One black box of SilkAir jet found

* 3-5 months needed to analyse contents
* Second black box yet to be found
* Mass burial at crash site or Palembang
* Search to go on for one more week

RESCUERS achieved a breakthrough in search operations yesterday when they found the flight recorder of the SilkAir jetliner which crashed into the Musi River last week.

Communications Minister Mah Bow Tan and Indonesian Transportation Minister Haryanto Dhanutirto announced the discovery of one of the two vital black boxes at a joint press conference here.

Mr Mah said that the black box, which gives information such as flight path, altitude, speed and direction of the plane, would shed light on what happened to flight MI 185 before it plunged from 35,000 ft.

All 104 people on board the plane, which was headed towards Singapore, died.

“This is a very important discovery. We are a very big step closer to finding out what happened to the plane,” said Mr Mah. “Obviously, all of us involved are extremely relieved that we have achieved some result as a small reward for all the effort and resources that have been put in.”

However, the cockpit voice recorder, which records sounds in the cockpit such as the crew’s voices and engine noises, is still missing.

Mr Haryanto said: “We are hopeful of finding the second black box component soon.”

He added that Professor Diran Oetarjo, chief of Indonesia’s airline investigation team, would leave for the United States today to study the flight recorder with the US National Transportation and Safety Bureau.

“We have to be patient because it could take three to five months to analyse its contents,” he said.

The flight recorder was dug up by navy divers yesterday morning, eight days after search operations began in the chocolate-coloured Musi, about 125 km from here.

Mr Mah, who visited the crash site with his Indonesian counterpart and Singapore Airlines chairman S. Dhanabalan yesterday, said there would be a mass burial for the 97 passengers and seven crew, either at the crash site or in Palembang city.

“We are coming to the conclusion that finding bodies is less and less likely. So we’ll have to take a decision soon on a mass burial.”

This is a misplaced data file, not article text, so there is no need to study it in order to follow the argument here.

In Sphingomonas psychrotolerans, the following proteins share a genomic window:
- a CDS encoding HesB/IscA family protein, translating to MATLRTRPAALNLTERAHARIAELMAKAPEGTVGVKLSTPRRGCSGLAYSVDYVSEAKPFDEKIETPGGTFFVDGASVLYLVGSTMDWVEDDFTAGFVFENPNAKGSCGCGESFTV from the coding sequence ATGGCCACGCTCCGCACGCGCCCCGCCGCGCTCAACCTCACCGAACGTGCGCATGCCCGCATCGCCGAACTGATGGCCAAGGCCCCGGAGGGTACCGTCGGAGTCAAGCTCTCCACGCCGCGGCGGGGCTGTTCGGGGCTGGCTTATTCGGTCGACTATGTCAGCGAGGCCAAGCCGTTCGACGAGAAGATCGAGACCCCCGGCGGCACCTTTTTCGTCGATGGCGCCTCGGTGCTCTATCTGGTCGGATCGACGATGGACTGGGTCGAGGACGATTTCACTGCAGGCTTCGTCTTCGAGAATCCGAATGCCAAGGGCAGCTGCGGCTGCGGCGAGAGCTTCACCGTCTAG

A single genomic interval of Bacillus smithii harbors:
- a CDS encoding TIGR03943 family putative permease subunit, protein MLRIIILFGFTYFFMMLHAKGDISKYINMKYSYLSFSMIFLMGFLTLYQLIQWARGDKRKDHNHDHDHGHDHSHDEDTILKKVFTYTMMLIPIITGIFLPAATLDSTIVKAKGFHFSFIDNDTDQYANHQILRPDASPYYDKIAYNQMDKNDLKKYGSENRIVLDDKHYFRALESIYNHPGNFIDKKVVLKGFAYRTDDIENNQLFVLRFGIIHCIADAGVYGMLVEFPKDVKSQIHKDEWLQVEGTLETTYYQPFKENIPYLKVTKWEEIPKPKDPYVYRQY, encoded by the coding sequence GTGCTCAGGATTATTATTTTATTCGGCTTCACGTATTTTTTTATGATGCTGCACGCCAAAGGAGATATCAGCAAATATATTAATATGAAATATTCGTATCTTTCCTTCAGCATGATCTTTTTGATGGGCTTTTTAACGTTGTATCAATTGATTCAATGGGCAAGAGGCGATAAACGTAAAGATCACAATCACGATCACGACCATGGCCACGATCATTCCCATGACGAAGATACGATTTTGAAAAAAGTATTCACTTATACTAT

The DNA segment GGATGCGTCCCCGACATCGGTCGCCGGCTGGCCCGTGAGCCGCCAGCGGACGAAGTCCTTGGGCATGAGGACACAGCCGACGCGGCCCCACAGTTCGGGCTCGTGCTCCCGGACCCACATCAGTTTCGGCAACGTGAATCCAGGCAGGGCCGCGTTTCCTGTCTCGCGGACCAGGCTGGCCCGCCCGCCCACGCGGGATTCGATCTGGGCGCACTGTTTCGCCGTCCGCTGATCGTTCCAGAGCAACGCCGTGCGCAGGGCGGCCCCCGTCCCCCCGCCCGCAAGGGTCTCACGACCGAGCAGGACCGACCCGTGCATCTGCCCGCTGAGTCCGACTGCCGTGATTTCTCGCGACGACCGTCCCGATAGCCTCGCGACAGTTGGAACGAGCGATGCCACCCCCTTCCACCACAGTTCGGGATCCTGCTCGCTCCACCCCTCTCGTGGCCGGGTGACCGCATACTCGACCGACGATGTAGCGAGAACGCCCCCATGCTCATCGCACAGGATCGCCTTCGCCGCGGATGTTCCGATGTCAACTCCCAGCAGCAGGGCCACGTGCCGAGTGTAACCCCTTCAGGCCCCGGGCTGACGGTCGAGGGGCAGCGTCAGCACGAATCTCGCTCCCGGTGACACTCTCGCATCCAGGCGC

He said that a small team from Singapore would fly to Palembang to study possible sites for the burial.

The team would discuss with SilkAir and families of those who died before deciding on a location.

He did not say when the burial would take place but added that it could take some time, given that search efforts would be continuing for another week.

Most of the plane’s wreckage and body parts of the victims are believed to be in and around a crater, measuring 60 m by 25 m by 4 m, at the bottom of the Musi.

Mr Dhanabalan, who was also at the news conference, said that most of the debris were likely to be concentrated in one area.

“It is very, very unlikely that we will discover any big part of the plane, including its fuselage, anywhere else,” he said.

Mr Mah said that Indonesia and Singapore were sending dredges to help in excavating the wreckage from the river bed.

Mr Haryanto said that, so far, 10 per cent of the plane’s wreckage had been found. He said that recovery operations would continue until Friday.

IN SINGAPORE, at a press conference at Changi Airport last night on his return from Indonesia, Mr Mah cautioned that the discovery of one of the black boxes did not mean the cause of the crash would be pinpointed. He said there had been instances where black boxes had yielded insufficient data to identify the cause.

Mr Dhanabalan said an expert from the US National Transportation and Safety Bureau, who had been involved in similar incidents, told him that the search and recovery team had made remarkable progress, considering the difficult terrain and conditions.

“He was very surprised that so much had been recovered in such a short time, especially taking into account the difficult site conditions.”

He added that such progress could not have been achieved without the cooperation among the various agencies involved, as well as the deployment of massive manpower and equipment resources.

The expert explained to Mr Dhanabalan why no big pieces of the plane had been found. “He said that when an aircraft like this hits water, it shatters like a bulb, and that’s why we have so little evidence of big pieces,” he said.

On the next phase of the search and recovery operations, Mr Mah said: “We are now talking about wreckage buried much deeper in the mud.”

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